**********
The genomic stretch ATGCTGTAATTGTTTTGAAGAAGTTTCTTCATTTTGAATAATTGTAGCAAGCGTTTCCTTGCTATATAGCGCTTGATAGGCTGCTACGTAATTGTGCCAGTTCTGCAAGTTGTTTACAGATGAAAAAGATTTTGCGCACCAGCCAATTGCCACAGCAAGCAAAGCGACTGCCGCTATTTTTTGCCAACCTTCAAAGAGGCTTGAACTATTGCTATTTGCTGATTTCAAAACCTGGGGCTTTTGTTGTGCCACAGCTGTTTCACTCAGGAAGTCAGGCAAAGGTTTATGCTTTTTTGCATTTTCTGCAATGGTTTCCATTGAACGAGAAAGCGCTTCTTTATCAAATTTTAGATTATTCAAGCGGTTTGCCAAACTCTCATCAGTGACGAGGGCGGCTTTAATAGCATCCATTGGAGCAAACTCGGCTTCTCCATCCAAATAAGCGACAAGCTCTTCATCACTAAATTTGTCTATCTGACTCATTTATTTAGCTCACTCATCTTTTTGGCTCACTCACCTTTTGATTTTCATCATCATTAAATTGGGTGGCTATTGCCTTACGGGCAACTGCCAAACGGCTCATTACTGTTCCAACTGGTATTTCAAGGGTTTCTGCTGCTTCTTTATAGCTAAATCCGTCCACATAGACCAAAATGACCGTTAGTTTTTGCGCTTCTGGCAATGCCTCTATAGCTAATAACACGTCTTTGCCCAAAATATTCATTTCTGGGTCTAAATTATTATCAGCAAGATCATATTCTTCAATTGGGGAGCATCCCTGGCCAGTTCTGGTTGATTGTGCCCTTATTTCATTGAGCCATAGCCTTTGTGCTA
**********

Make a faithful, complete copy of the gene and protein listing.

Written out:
The genomic stretch ATGCTGTAATTGTTTTGAAGAAGTTTCTTCATTTTGAATAATTGTAGCAAGCGTTTCCTTGCTATATAGCGCTTGATAGGCTGCTACGTAATTGTGCCAGTTCTGCAAGTTGTTTACAGATGAAAAAGATTTTGCGCACCAGCCAATTGCCACAGCAAGCAAAGCGACTGCCGCTATTTTTTGCCAACCTTCAAAGAGGCTTGAACTATTGCTATTTGCTGATTTCAAAACCTGGGGCTTTTGTTGTGCCACAGCTGTTTCACTCAGGAAGTCAGGCAAAGGTTTATGCTTTTTTGCATTTTCTGCAATGGTTTCCATTGAACGAGAAAGCGCTTCTTTATCAAATTTTAGATTATTCAAGCGGTTTGCCAAACTCTCATCAGTGACGAGGGCGGCTTTAATAGCATCCATTGGAGCAAACTCGGCTTCTCCATCCAAATAAGCGACAAGCTCTTCATCACTAAATTTGTCTATCTGACTCATTTATTTAGCTCACTCATCTTTTTGGCTCACTCACCTTTTGATTTTCATCATCATTAAATTGGGTGGCTATTGCCTTACGGGCAACTGCCAAACGGCTCATTACTGTTCCAACTGGTATTTCAAGGGTTTCTGCTGCTTCTTTATAGCTAAATCCGTCCACATAGACCAAAATGACCGTTAGTTTTTGCGCTTCTGGCAATGCCTCTATAGCTAATAACACGTCTTTGCCCAAAATATTCATTTCTGGGTCTAAATTATTATCAGCAAGATCATATTCTTCAATTGGGGAGCATCCCTGGCCAGTTCTGGTTGATTGTGCCCTTATTTCATTGAGCCATAGCCTTTGTGCTA